Matt announced an interesting sounding session on the twitter:



You may not be aware of it (I wasn’t) but October 1 was ‘International Coffee Day’.  Since coffee and scholarship go hand in hand, it’s worth remembering.  And reading Allan’s post on the holiday that kicked off the month.

A new number of TC has been published.  ETC has the happy (!) news.

This announcement will be of interest to students of Judaism.

We’re happy to announce that we’ve just published the first volume of *Judaica: Neue digitale Folge*, a new peer-reviewed open access journal covering all areas of Jewish Studies.

You can check it out here.

There’s a new blog amongst the bibliobloggers called ‘PhD Students to Follow‘.  I guess PhD students need followers.  Being a barista is a tough gig.  So go follow one of them and make their day.

The Digital Orientalist has a list of great, free, online resources for biblical studies.  It’s definitely worth checking out and using.

Allan Bevere shared some interesting thoughts on Christians and violence.  As election day approaches, it’s something worth keeping in mind…

James McGrath posted a call for papers for the Women and Gender in the Bible and the Biblical World conference.

There’s a conference planned for November in Marburg that will also have its sessions live streamed for those interested, on Gerhard Kittel!  If you download the program, you’ll see a fantastic line-up!

No month seems to pass without the sad news of the death of a leading biblical scholar.  Tragically, this month was the same.  We learned on the 8th of the passing of Konrad Hammann.  He was a scholar of the historical theology and systematics and he was also the author of the best biography of Rudolf Bultmann that has ever been written.  May he rest in peace.

You may or may not have noticed that some academics aren’t very interested in blogging.  There’s actually a reason for that, and it doesn’t speak well of academia.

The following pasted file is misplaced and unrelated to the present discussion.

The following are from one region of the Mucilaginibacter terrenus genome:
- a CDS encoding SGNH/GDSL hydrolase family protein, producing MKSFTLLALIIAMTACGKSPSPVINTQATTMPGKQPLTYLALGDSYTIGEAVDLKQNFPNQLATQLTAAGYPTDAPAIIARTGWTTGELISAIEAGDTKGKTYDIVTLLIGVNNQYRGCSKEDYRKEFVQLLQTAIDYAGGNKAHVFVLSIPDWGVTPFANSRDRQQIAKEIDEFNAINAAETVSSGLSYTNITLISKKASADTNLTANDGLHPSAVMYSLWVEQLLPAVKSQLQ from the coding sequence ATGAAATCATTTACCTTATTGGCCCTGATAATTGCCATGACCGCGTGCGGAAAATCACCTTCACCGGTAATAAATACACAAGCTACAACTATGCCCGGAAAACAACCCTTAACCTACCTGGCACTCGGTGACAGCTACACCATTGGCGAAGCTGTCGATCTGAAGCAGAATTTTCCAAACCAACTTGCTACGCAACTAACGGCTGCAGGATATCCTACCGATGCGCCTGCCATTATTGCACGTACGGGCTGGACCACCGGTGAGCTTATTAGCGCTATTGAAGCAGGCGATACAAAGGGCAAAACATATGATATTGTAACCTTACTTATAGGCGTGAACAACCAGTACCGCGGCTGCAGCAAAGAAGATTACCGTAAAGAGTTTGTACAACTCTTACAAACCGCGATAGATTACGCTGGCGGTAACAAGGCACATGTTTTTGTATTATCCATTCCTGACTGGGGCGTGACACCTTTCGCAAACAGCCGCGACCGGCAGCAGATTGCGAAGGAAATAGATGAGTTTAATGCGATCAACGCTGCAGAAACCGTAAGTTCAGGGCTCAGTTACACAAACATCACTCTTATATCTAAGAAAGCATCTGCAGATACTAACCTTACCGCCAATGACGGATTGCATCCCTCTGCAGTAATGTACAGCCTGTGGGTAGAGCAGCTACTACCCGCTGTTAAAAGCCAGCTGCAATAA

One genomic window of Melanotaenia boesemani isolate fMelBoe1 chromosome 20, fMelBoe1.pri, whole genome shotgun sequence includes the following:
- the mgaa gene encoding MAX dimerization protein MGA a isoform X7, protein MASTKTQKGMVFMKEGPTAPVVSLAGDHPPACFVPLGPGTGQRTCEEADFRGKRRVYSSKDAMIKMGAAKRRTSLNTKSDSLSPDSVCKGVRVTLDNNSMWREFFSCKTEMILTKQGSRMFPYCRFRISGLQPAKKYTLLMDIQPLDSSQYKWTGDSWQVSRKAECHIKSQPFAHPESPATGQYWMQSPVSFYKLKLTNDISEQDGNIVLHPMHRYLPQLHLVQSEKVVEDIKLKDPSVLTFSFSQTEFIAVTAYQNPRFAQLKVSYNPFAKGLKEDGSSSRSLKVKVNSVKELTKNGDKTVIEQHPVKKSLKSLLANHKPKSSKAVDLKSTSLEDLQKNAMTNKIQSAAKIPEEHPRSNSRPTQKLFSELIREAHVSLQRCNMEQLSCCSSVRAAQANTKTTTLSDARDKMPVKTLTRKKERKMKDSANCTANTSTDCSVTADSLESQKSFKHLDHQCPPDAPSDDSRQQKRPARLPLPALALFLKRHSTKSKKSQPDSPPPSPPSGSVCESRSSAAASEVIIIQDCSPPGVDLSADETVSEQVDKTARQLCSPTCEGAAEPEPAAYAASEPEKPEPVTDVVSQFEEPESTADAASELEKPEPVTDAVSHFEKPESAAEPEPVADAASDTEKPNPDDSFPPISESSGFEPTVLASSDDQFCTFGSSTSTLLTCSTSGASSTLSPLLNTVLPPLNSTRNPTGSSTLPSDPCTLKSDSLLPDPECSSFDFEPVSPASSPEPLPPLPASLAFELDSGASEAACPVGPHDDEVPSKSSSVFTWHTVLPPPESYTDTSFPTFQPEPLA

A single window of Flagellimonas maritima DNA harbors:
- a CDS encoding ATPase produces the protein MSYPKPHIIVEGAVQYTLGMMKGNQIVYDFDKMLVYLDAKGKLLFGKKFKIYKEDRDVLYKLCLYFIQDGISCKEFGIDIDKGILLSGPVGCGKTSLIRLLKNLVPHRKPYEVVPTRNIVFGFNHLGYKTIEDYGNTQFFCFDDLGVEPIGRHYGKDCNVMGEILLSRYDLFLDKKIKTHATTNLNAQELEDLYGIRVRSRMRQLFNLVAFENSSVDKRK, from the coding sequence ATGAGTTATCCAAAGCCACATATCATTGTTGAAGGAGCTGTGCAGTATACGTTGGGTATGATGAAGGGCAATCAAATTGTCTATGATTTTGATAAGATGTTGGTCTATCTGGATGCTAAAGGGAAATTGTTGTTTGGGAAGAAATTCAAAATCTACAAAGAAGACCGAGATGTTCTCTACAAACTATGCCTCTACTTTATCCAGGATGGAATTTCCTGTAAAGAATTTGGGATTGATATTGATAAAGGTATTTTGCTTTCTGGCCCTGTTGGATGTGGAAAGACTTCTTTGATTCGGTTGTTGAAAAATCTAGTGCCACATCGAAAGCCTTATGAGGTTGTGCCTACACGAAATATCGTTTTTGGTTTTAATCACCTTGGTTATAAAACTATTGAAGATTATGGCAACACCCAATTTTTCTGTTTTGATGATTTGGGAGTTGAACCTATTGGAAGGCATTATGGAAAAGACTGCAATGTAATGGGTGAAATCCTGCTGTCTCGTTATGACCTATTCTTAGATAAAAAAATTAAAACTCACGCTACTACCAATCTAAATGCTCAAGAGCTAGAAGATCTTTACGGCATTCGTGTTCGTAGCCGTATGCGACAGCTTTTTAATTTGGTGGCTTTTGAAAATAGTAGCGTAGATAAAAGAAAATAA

Be sure to visit Phil Long’s blog for the complete list of Carnivals, past, present, and future.  Phil writes

Bobby Howell will do the November 2020 (Due December 1) Carnival.  I am desperately seeking for December 2020 (Due January 1), and any month in 2021. Please contact me via email, or DM on twitter (plong42) to discuss hosting a carnival. I would love to see some veteran bloggers step up, but at this point I cannot really be too picky.

Don’t make Phil beg…  He’s old.  He doesn’t have much energy.

And, if I may offer a closing word on our times, might I encourage you to make truth a thing again- and beg you to go forth and be pedantic.


Public Service Announcement Concerning the Election

The election is in a few days.  Please note,

Georgetown law school has created a fact sheet for all 50 states explaining the laws barring unauthorized private militia groups and what to do if groups of armed individuals show up near a polling place or voter registration drive.

Find the fact sheet here.  Look up your State.  And know your rights.  It might be a good idea to print up a few copies and take it with you to distribute to the poll authorities and the intimidators sent out by the GOP.

The Carnival Is Up

And it’s Dr Suess themed, so be sure to give it a read.  Brent did a fine job.

I’d try to rhyme
But I have no time.

Call For Submissions

The June Biblical Studies Carnival (posting 1 July) will be hosted by yours truly.  If you see a post in any of the following categories, please do pass them along:

  • Hebrew Bible
  • New Testament
  • Archaeology
  • Books
  • Miscellaneous Things

Thanks, in advance.

The May Biblioblog Carnival is Up


Nice work!